Throughout this process you systematically build the S&T tree – a tree structure that clearly states your ultimate goal, with all the supporting strategies and tactics defined at every level, down to a level where the actions that need to be taken are clear.  All the levels, and every step of the actions, are connected with clear statements that explain why you believe each level will achieve the level above it, and why you are doing the steps in the sequence that you propose.

This means that now, instead of trying to do many changes at once, you can begin on the one side of the tree and systematically work your way through, one step at a time.  Because all the steps are clearly connected, and all the assumptions behind the sequence of events are clear, and because the building process involves all the key stakeholders at every level, it is clear to everyone why we are doing what we are doing in the sequence that we are doing it.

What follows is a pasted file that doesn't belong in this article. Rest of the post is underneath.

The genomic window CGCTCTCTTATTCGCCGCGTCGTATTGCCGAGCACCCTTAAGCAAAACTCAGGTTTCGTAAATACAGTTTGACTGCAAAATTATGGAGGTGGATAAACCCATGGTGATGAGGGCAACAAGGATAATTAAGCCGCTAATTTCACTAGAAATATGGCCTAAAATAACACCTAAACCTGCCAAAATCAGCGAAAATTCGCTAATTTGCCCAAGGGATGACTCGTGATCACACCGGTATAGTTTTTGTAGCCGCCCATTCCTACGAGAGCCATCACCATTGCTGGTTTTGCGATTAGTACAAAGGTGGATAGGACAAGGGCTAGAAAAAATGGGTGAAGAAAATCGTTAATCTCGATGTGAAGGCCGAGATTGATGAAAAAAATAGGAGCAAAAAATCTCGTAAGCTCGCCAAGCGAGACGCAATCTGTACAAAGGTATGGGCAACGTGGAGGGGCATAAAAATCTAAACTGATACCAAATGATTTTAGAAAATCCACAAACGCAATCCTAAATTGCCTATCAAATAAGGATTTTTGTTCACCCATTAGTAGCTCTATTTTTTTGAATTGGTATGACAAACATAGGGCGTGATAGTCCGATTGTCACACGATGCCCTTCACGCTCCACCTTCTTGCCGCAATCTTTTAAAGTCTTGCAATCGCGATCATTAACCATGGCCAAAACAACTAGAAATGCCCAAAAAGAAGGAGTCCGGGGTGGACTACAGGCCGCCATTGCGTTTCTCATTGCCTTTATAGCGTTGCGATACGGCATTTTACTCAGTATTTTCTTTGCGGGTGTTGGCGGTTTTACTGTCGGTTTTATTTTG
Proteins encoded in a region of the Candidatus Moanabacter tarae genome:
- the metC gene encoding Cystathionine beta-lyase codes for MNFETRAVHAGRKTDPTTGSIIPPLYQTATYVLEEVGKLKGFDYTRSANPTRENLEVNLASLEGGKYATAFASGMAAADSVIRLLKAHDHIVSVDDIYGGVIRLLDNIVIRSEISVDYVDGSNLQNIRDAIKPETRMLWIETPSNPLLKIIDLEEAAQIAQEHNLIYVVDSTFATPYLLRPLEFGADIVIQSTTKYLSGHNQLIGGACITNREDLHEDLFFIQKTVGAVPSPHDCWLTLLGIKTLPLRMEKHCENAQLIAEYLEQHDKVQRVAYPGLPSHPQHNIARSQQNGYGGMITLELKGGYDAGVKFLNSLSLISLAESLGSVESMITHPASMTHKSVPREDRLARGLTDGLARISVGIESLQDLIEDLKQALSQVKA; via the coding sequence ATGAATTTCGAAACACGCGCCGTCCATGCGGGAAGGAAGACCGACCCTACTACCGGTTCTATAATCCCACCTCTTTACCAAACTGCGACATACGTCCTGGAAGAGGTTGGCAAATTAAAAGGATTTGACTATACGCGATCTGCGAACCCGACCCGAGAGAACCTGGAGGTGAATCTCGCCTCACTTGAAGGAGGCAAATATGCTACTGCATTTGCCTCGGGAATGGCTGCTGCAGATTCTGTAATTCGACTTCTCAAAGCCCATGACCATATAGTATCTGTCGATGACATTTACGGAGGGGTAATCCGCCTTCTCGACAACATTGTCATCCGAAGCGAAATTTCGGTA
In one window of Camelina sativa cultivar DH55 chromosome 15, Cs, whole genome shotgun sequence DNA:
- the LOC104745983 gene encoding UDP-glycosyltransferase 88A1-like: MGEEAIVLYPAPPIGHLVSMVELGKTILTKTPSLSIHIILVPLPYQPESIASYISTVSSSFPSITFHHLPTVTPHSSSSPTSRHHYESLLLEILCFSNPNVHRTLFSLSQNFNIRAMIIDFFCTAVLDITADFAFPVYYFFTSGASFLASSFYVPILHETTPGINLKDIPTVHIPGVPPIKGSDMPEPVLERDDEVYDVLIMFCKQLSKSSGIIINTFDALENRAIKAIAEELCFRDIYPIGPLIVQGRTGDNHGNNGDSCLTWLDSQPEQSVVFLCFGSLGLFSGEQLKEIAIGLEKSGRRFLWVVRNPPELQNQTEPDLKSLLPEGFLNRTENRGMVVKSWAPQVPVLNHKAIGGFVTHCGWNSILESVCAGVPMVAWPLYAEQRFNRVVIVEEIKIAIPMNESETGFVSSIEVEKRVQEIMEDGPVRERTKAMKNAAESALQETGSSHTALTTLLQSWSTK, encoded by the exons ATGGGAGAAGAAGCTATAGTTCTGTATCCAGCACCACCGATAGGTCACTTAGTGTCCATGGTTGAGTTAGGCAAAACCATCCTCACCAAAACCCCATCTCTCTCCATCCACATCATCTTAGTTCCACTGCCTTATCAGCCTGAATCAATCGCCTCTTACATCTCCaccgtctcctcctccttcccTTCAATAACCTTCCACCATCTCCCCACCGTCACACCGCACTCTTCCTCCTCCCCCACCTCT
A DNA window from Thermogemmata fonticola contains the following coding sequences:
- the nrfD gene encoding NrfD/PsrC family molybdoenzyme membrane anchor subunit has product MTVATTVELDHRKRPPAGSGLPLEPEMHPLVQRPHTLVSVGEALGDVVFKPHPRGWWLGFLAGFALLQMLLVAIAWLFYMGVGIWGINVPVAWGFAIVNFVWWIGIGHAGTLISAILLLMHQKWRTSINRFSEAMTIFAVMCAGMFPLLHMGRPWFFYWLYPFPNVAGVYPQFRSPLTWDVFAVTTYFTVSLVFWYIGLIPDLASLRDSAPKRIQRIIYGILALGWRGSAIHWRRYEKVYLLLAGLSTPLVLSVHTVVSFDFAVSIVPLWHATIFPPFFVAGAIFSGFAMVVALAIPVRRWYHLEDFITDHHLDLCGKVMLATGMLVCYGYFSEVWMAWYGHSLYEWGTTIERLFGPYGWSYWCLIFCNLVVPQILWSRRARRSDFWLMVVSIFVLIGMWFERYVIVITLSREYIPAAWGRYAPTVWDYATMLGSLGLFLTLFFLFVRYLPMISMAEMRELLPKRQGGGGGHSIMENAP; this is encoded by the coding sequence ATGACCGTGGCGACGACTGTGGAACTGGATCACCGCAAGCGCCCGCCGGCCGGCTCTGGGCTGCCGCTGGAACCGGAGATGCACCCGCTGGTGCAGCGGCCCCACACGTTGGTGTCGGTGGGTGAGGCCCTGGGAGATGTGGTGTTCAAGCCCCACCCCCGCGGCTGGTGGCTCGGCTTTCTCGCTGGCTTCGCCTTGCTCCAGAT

This becomes the building blocks of an executable project

These steps then become the basic building blocks for a critical chain project network that will take you from where you are today, to the overall goal that you are setting out to achieve.  The critical chain approach will enable you to put these into a portfolio that enables you to plan, and then execute at maximum velocity to your goal.

In summary:  Focus at every level

This gives you the foundation to create the right level of focus at every level of the organisation, and to ensure that everyone is not multitasking, but focused on getting your organisation where you need to be, faster than the competition.

There are many other good things that the S&T trees do – but definitely one of the most significant is the ability it gives the organisation to focus on systematic execution of its strategy, in a way that makes clear to every level in the organisation what they have to do to contribute to this plan.